It’s easy to make a dream bike. Gifted with unlimited funds, brands can hang only the best components on their frames, carbon this, kashima that, with every part chosen without concern of increasing cost. But what about the more affordable end of the spectrum, where money talks, and bullshit walks?
In our 2017 reader survey, we asked you “How much you will spend on your next bike?” Over 27,000 of you answered, and the average was €3695. Now, that is a lot of money, but in an industry where you can easily pay upwards of €1000 for a fork, it’s getting increasingly difficult for brands to deliver ‘showroom appeal’ at this price point. So, how much performance do you get for around €3000?
We’re going to say it: nobody ‘needs’ a five figure bike! So why do we still lust after them? We fall in love with the ‘bling,’ we want Factory written on the sides of our forks, we want 12 speed, and dammit, we want carbon wheels! However, it’s not always that simple when we take into account other factors, such as money, kids, the dreaded mortgage/rent, and marital harmony – in the end, we often have to set our sights a little lower. So what can we get for our ‘average’ budget? One thing’s for sure, at this price point there’s nowhere to hide; this is a sector where no amount of marketing bullshit can mask poor performance.
The price / performance ratio is changing
It’s a fact… after testing the bikes in this test, we can say there has never been a better time to buy a mountain bike. Money talks, and many of the big component manufacturers have wised up, bringing their top-drawer technology for less cash. Look at the amazing 12-speed Eagle GX from SRAM, or the bombproof SLX drivetrain from Shimano. Yes, they do away with sexiness, but are still happy to roll up their sleeves and go toe to toe with the big guns when it comes to performance. The best affordable brakes now have the power to stop a motorbike, but some brands are still catching up. Direct sales brands have put pressure on the entire industry, squeezing margins and making everyone work harder; brands like Canyon, Rose, and YT deliver ludicrous specifications, with performance that makes the exotic superbikes hide behind their marketing propaganda.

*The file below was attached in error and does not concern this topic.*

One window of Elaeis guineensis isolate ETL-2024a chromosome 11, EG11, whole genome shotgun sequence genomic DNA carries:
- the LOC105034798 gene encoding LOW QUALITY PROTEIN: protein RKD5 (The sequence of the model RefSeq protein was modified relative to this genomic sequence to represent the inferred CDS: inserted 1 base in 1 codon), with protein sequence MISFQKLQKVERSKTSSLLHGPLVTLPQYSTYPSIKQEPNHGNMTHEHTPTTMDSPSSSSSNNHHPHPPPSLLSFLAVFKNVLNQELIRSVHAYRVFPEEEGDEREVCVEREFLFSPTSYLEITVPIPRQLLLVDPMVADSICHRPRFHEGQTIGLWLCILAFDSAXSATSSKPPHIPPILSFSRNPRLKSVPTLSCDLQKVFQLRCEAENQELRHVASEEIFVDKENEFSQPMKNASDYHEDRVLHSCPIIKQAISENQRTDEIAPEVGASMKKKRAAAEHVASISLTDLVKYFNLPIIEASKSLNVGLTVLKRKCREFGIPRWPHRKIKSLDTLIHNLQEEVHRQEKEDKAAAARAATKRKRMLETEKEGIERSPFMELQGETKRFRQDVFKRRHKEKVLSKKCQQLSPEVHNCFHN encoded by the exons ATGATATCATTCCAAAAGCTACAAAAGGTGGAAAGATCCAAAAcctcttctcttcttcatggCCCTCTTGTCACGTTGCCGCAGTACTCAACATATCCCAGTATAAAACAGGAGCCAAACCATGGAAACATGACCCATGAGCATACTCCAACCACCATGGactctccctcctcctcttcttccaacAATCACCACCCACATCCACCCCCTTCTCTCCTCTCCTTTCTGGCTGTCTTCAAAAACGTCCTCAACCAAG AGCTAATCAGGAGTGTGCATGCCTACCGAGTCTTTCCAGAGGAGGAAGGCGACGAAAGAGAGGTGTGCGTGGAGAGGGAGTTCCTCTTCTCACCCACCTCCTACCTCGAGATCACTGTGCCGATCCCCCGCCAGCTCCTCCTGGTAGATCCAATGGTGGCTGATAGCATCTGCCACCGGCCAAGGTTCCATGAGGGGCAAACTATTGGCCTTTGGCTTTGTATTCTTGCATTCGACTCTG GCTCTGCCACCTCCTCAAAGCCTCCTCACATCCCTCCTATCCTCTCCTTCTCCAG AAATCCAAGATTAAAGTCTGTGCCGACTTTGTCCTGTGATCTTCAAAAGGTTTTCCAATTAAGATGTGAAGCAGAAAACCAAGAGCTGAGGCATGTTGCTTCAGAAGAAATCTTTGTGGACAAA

But hold on, where are the big brands?
Those with sharp eyes will see some of the biggest players are missing here. There’s no conspiracy – all the key brands were invited, but many declined. Some were transitioning between models, some were afraid to pitch models of their leading bikes at this price point, instead using their more expensive models to champion their brands. This is a group where bling cannot mask poor performance, and marketing cannot hide poor component choices – it’s a real battle of the workhorses.
No room for heretics
We were looking for the perfect trail bike, a bike to do it all without breaking the bank. Versatile enough for all-day-epics, fast enough for high speed thrills, and burly enough for throwing shapes in the woods. The bikes we were sent were as varied as the trail sector itself, from 120 mm to 150 mm of travel in both 27.5 and 29 inch wheel sizes. Geometry-wise, this is no place for heretics: a good trail bike is not just about the outright pursuit of speed, it’s about fun and playfulness, more Golf GTI than Bugatti Veyron. A good trail bike will make you feel like a hero no matter how fast you ride, and the best will go toe to toe with an enduro bike. We asked the brands to send their best all-rounders, then for six weeks we pitched them against the extensive trail network of the iconic Tweed Valley in Scotland.